Kelly Clarkson honors school victims at Billboard Awards

An emotional Kelly Clarkson opened the 2018 Billboard Music Awards in tribute to the recent school children and teachers who died in Texas, barely able to speak as she urged the audience and the world to do more to prevent deadly shootings from happening.Clarkson, who is hosting the show, said she...

Chrissy Teigen and John Legend reveal name of newborn son

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In North Korea nuke site closing, spectacle trumps substance

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Police response to Texas school shooting remains unclear

AUSTIN, Texas (AP) — Santa Fe High School had conducted active shooter drills, armed police officers...

Record Everest climber returns, already planning next trip

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Pope Francis to invest 14 new cardinals in June

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Britain basks in royal wedding afterglow; grave gets bouquet

LONDON (AP) — Unwilling to kiss Prince Harry and Meghan Markle's wedding goodbye just yet, Britain basked...

Women take part in the Portland African American Health Coalition Soul Stroll
The Skanner News

This August 16, 2014 photo shows women taking part in the Portland African American Health Coalition's Soul Stroll. The event encourages women and men to improve their health through exercise and healthy lifestyle choices. Photo: Helen Silvis

A new women’s health study ranked the state of Washington #22 nationally and gave it a C+ grade, while Oregon was listed at #26 and given a C.

That’s according to the 2014 Women’s Health Report Card released last week by the Alliance for a Just Society.

The non-partisan think-tank boils down government statistics on health issues facing women as a whole, as well as broken down by race, tallying government research data points into focused grades and rankings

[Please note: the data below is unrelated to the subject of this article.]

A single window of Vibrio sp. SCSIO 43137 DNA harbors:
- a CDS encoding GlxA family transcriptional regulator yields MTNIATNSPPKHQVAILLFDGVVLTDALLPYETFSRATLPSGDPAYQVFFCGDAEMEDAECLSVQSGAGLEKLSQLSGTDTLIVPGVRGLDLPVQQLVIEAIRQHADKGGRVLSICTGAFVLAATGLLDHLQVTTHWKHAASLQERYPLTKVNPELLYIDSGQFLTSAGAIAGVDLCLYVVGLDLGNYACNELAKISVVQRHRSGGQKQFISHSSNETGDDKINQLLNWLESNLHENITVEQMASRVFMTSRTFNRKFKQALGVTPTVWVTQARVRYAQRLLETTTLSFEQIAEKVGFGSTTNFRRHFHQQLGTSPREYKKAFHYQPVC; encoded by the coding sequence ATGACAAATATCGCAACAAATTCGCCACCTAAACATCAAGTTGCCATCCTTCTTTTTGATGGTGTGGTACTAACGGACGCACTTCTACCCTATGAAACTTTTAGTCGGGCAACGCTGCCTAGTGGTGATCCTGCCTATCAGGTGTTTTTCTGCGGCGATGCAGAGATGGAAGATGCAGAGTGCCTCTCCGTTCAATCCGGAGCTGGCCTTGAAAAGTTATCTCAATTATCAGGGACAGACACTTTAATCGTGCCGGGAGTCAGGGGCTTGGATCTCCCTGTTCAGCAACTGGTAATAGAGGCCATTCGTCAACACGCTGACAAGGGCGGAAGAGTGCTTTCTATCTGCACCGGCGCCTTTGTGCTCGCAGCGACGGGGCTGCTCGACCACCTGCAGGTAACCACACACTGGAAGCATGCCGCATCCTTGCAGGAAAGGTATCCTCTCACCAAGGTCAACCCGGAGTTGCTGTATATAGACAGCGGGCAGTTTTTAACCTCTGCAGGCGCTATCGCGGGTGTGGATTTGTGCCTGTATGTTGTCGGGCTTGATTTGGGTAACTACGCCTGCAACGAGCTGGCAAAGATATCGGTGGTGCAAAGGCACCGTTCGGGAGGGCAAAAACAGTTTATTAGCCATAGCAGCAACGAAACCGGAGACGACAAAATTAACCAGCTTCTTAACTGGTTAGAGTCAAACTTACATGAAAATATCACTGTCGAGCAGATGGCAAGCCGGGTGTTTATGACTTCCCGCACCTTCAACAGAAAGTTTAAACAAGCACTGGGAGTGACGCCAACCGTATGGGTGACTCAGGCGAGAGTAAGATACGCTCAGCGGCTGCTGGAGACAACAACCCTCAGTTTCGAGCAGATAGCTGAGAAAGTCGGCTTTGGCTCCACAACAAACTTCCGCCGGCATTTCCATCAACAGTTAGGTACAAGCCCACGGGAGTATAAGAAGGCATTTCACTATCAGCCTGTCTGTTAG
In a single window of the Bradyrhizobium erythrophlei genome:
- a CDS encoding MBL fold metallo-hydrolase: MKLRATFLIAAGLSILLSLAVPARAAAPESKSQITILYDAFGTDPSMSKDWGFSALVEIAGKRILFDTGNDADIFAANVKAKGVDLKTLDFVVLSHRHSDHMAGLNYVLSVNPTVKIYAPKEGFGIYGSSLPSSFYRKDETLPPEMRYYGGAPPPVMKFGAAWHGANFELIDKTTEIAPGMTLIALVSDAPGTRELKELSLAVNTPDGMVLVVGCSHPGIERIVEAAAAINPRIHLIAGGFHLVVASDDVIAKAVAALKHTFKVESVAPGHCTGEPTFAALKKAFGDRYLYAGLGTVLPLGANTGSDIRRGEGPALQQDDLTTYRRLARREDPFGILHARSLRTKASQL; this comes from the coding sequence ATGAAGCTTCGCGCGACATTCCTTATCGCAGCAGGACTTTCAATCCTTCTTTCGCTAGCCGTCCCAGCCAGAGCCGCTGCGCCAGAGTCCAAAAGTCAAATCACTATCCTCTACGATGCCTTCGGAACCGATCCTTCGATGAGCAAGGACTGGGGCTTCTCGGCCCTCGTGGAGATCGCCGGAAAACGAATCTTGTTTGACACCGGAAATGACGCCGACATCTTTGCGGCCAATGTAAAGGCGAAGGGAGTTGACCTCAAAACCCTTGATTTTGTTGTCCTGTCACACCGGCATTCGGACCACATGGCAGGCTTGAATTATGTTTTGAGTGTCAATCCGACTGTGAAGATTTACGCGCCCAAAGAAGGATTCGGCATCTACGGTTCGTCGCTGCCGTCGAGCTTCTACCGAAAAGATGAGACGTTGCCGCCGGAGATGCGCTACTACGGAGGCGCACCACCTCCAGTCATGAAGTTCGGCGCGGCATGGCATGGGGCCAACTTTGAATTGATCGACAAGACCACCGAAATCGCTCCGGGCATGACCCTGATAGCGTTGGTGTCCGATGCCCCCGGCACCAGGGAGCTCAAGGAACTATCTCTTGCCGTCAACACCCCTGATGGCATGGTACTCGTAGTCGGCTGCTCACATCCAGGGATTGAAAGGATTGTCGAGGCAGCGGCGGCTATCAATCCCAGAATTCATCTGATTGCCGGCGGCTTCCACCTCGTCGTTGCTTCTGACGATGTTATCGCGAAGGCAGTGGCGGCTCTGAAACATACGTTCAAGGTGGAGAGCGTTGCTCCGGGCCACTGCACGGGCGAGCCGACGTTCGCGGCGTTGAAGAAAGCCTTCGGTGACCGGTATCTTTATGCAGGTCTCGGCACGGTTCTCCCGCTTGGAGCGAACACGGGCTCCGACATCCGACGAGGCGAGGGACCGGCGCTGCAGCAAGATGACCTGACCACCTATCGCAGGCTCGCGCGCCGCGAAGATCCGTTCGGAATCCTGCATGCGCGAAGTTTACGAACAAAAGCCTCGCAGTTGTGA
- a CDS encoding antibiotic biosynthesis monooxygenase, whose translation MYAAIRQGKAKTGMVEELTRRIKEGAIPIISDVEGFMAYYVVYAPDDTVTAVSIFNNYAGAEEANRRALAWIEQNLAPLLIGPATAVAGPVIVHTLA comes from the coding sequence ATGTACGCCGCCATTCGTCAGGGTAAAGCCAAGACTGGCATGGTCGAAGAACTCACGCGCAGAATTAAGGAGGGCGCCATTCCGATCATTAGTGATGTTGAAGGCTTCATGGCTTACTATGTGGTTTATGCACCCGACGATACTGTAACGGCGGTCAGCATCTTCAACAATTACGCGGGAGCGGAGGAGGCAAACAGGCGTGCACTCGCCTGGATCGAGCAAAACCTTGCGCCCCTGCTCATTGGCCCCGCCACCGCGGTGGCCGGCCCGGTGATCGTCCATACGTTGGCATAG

The study was carried out in cooperation with Washington Community Action Network, Oregon Action, the Center for Intercultural Organizing, and grassroots nonprofits around the country.

Washington was graded C+ for coverage (#22); C for access (#24), and C for outcomes (#24). On access, Oregon earned a C- (30th); on coverage, a C (#24); and on outcomes, Oregon earned a C grade (#25).

The report shows that among non-elderly women in 2013, 14.7 percent had no health insurance in Washington State, while 15.8 percent lacked insurance in Oregon.

It’s unclear how the roll-out of the Affordable Care Act has impacted that so far.

“Politicians must put aside partisan bickering, advocate for women, and take action to improve women’s health by moving forward with a proactive health equity agenda,” said Alliance for a Just Society Executive Director LeeAnn Hall.

The 2014 Women’s Health Report Card draws on government data to rank each state on 30 specific health measures. Researchers from the Alliance use the numbers to build state rankings and grades, analyze race-based disparities, and offer specific recommendations for state action to improve women’s health.

The best-ranked states were: Delaware (#1), Massachusetts (#2), Vermont (#3), Hawaii (#4), and Connecticut (#5).

Those with the worst scores by and large are states that refused President Barack Obama’s offer of expanded Medicare coverage, including Texas (#50), Montana (#49), Georgia (#48), and Florida (#47); Nevada (#46) did expand federal coverage.